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Danger level 9
Type: Spam Tools
Common infection symptoms:
  • Connects to the internet without permission
  • Shows commercial adverts
  • Slow internet connection
  • System crashes
  • Annoying Pop-up's
  • Slow Computer

Swine Flu Scam

The Swine Flu epidemic has millions of thousands of individuals on high alert, keeping a vigil on the latest developments of the virus. It is because of this heightened sense of awareness to the virus, that Cyber criminals are seeing a range of opportunities they need to cash in on.

What these scammers are doing is taking full advantage of the fear and anxiety people are experiencing on a global level – due to this illness, and they are capitalising on that as much as is possible.

The Swine Flu scams in operation at present do not necessarily push antiviral drugs to the reader, but will attempt to peddle malicious files onto the unsuspecting users’ systems.

The modus operandi of these type scams goes as follows: An email will be sent out to an unsuspecting user, with the subject lines the likes of : “Madonna caught Swine Flu” or “Salma Hayak is infected with the Swine Flu” or “Hollywood runs amok with Swine Flu cases”... all these subject liens are designed to entice the user to click on the email – once this is done, a fake codec Trojan may be installed onto the system, or a similar malware, all of which to perform malicious actions, so as to compromise the integrity of the infected system.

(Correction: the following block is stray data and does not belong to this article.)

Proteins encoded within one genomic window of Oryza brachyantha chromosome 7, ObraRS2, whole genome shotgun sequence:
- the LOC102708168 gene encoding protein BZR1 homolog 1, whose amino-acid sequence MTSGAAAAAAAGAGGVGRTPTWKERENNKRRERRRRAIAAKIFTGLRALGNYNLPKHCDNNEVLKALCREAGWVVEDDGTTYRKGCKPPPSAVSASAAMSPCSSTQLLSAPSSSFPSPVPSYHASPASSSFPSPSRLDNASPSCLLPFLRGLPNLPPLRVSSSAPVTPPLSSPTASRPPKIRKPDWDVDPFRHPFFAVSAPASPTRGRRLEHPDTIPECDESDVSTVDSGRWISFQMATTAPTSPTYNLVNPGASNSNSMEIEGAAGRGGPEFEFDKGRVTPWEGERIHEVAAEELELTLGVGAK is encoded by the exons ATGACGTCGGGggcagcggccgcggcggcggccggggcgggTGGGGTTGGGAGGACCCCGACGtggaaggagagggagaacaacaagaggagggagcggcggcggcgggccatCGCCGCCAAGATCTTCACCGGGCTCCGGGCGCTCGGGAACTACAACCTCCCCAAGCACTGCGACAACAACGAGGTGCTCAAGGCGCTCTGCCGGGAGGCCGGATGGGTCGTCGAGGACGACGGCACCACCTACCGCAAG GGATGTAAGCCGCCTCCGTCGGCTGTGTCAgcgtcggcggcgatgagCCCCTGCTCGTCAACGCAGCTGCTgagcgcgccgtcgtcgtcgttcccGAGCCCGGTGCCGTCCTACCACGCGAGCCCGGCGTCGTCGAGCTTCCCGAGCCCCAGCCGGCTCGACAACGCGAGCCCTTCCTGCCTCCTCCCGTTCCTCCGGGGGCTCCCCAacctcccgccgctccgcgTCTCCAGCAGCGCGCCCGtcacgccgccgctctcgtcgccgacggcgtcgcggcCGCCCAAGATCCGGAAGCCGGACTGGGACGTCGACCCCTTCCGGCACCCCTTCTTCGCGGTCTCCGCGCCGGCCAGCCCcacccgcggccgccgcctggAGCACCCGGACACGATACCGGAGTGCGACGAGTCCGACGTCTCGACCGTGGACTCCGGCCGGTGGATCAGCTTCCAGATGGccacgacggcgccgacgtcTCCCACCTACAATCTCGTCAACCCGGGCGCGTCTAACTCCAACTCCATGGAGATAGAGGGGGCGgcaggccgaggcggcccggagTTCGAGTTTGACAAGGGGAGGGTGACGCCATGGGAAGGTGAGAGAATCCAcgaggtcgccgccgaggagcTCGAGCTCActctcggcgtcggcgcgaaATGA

The Swine Flu scam is functional as it creates an atmosphere of uncertainty on the web. The initial step is to bombard the user with email spam that includes headlines related to the Swine Flu epidemic, but will not include attachments or any news content – this further instils fear, uncertainty and doubt (FUD) into the reader – leaving them feeling helpless and uninformed.

The next step is to ‘provide’ the user with ‘information’ about the epidemic, but the information is relayed in the form of a PDF file – which is available to the public for only $19.95. Once downloaded, this file only installs malicious content onto the system. The PDF file is referred to as: ‘Swine Flu Survival Guide’ – which is highly misleading, as your computer may not survive if this issue is not removed immediately!
It appears, according to recent research done on the Swine Flu scam, that an immense 5% of all email scams are Swine Flu related, which is alarming, as this scam is only a week old.

The scary thing about there being so many Swine Flu scams out there – is the fact that the scams must be proving to be successful. My reasoning for assuming such a thing lies in the fact that Cyber scammers tend to keep in close contact with each other. As is mentioned by Stephan Chentte (Websense Inc, manger of Security Research), “Spammers are generally very well connected with each other and see how well it’s working. It always goes through the test phase. They test campaigns with less threatening approaches, share feedback between each other, figure out what works and what doesn’t and then launch increasingly harmful attacks”.

In light of this revelation, one can safely assume that according to the prevalence of this scam, all figures point to the fact that the scam is indeed highly effective.
It is believed that the first swine flu email containing malicious content surfaced last week (25th April 2009). This scam is typical of a Medspam, which entices users by scaring them into taking action against the Swine Flu virus.

Top anti-virus applications have identified the rogue PDF application as: Bloodhound.Exploit.6 and the dropped file have been identified as: Infostealer (a Trojan application). This threat has been given a level 1 security risk – being t the lowest level of risk; however one should remain vigilant and keep safe – both online and in real time!

Remember, Computer Safety, first!

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